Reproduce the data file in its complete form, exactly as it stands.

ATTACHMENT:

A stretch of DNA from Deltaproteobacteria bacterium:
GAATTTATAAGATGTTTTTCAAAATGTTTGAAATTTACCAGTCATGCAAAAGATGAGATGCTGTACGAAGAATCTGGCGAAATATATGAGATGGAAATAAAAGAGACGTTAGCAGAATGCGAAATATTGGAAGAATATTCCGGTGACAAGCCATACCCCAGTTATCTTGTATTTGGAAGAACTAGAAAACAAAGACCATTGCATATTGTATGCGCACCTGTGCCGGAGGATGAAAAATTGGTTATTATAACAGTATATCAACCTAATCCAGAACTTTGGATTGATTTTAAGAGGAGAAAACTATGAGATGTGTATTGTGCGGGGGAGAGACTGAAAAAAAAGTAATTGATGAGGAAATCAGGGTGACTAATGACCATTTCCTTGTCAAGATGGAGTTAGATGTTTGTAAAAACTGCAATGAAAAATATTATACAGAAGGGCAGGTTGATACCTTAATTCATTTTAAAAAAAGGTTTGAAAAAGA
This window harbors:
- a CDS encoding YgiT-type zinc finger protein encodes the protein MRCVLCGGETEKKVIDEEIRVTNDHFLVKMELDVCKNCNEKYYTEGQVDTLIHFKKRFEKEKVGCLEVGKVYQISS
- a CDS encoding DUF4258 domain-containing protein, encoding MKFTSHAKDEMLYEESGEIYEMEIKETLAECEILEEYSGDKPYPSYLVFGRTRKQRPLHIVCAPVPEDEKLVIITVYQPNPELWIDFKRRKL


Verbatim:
A stretch of DNA from Deltaproteobacteria bacterium:
GAATTTATAAGATGTTTTTCAAAATGTTTGAAATTTACCAGTCATGCAAAAGATGAGATGCTGTACGAAGAATCTGGCGAAATATATGAGATGGAAATAAAAGAGACGTTAGCAGAATGCGAAATATTGGAAGAATATTCCGGTGACAAGCCATACCCCAGTTATCTTGTATTTGGAAGAACTAGAAAACAAAGACCATTGCATATTGTATGCGCACCTGTGCCGGAGGATGAAAAATTGGTTATTATAACAGTATATCAACCTAATCCAGAACTTTGGATTGATTTTAAGAGGAGAAAACTATGAGATGTGTATTGTGCGGGGGAGAGACTGAAAAAAAAGTAATTGATGAGGAAATCAGGGTGACTAATGACCATTTCCTTGTCAAGATGGAGTTAGATGTTTGTAAAAACTGCAATGAAAAATATTATACAGAAGGGCAGGTTGATACCTTAATTCATTTTAAAAAAAGGTTTGAAAAAGA
This window harbors:
- a CDS encoding YgiT-type zinc finger protein encodes the protein MRCVLCGGETEKKVIDEEIRVTNDHFLVKMELDVCKNCNEKYYTEGQVDTLIHFKKRFEKEKVGCLEVGKVYQISS
- a CDS encoding DUF4258 domain-containing protein, encoding MKFTSHAKDEMLYEESGEIYEMEIKETLAECEILEEYSGDKPYPSYLVFGRTRKQRPLHIVCAPVPEDEKLVIITVYQPNPELWIDFKRRKL